St. Thomas company collects used packing material, gives it away
Published: December 21, 2013
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ST. THOMAS - The holiday season is a time for shipping and receiving packages and gifts, but what to do with all those pesky packing peanuts?
Don't throw them in the dumpster, give them to someone who can use them.
Caribbean Packaging has been running a packing material and boxes recycling program for 21 years, collecting and distributing the material free of charge to anyone who can use it.
The project was the idea of Scott Martin, owner of Caribbean Packaging, a wholesale and retail business operating since 1968 on St. Thomas.
In 1992, Martin started the recycling program after he noticed a dumpster overflowing with tiny plastic packing peanuts and thought it was a waste.
Martin encourages anyone getting rid of packing material - peanuts, bubble wrap and cardboard boxes - to drop it off at Caribbean Packaging in Contant instead of taking it to the dump.
In return, businesses or individuals with a need for the material can pick up whatever Martin has in stock for free.
Connections on St. John has been participating in the program since it began, according to owner Cid Hamling.
"We try to get people to recycle, so we hold on to stuff from packages that they received," she said.
When Martin's trucks are on St. John making deliveries, he will stop by and pick up any materials Hamling has saved that customers have not already used up, she said.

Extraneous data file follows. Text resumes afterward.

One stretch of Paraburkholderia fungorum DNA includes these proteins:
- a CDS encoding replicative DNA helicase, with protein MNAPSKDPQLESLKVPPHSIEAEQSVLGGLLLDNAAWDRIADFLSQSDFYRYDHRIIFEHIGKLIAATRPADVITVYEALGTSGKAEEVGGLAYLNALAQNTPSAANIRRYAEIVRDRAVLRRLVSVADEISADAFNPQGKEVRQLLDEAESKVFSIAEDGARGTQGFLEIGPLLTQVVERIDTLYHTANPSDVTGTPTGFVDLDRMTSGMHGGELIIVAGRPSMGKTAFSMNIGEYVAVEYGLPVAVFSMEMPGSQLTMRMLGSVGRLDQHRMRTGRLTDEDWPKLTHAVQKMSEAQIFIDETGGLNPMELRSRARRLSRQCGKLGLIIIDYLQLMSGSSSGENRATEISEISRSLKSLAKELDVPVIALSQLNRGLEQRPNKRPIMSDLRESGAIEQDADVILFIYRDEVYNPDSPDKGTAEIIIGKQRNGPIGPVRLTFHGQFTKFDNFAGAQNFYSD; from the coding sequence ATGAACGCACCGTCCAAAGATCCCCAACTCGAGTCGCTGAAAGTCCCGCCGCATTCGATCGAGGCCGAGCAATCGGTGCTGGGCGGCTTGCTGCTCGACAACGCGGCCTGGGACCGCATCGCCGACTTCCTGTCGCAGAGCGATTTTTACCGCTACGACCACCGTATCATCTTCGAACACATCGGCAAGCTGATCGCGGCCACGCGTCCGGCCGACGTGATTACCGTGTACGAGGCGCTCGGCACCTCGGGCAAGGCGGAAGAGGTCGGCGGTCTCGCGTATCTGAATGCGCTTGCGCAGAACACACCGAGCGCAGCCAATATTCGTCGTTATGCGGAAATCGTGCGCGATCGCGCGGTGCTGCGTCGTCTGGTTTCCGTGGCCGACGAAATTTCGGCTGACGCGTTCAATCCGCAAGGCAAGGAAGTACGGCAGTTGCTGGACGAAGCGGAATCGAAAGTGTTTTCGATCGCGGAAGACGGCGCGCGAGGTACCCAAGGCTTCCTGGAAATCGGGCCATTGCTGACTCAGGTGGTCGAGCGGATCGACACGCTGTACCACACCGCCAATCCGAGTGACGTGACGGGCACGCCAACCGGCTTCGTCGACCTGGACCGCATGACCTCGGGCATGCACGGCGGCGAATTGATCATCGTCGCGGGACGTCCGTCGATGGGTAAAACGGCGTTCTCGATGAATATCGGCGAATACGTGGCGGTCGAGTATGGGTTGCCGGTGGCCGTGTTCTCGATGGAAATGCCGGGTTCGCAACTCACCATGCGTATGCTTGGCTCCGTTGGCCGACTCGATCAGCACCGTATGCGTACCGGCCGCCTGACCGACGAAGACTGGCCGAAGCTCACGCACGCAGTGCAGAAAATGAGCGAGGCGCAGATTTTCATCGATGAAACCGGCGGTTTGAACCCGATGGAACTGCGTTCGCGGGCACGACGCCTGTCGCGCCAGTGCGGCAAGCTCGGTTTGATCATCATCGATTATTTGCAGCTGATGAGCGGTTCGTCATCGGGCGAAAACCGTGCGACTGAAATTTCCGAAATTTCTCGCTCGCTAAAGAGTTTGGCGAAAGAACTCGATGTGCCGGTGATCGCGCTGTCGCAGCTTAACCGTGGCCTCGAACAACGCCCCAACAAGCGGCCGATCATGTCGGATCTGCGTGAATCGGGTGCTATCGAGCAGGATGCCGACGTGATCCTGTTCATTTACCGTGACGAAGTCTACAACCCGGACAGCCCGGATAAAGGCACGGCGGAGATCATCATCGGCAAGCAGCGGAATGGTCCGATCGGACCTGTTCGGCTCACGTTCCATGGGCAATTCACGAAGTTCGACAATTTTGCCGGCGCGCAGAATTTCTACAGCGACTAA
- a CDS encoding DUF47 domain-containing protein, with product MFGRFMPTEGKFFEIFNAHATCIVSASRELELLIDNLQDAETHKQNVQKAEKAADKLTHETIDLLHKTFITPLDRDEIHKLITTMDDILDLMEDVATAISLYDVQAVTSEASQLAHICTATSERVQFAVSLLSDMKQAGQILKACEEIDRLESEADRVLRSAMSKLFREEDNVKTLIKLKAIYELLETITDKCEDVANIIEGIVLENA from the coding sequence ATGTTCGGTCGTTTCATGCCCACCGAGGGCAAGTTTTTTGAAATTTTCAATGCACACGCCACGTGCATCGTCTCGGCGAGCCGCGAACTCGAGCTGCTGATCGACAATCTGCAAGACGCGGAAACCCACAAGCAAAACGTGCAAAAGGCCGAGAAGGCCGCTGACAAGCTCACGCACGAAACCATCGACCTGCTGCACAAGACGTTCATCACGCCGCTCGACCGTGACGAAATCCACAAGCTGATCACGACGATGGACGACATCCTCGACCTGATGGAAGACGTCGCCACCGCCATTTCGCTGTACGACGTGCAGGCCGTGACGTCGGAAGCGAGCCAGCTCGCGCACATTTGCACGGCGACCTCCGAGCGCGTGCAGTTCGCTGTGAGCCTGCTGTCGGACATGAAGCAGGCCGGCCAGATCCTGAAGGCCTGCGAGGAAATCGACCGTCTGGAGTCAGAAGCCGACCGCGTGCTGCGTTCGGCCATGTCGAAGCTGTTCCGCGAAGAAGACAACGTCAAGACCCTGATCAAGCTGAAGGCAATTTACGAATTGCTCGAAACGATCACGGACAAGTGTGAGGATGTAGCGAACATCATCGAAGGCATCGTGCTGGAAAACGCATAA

Eric Lidicker, studio manager for Donald Schnell Studio on St. John, also collects used boxes and packing material from residents to help them ship fragile pottery all over the world.
"We've been doing that for 30 years," he said.
He also uses shredded paper donated by local businesses, he said.
Martin belongs to a group of like-minded business owners working to recycle packing peanuts. The Plastic Loose-Fill Council, based in Oakland, runs a website - www.loosefillpackaging.com - where people can find drop-off and pick-up locations for recycled material.
Caribbean Packaging is the only designated drop-off location in the territory, but Martin said he would be glad to help any other business establish a similar program.
Martin said another way to reduce packing material is to buy local goods and forego the need for all those plastic peanuts, which has the added benefit of supporting the local economy.
"As I like to say, spend it here, keep it here," he said.
- Contact reporter Aldeth Lewin at 714-9111 or email email@example.com.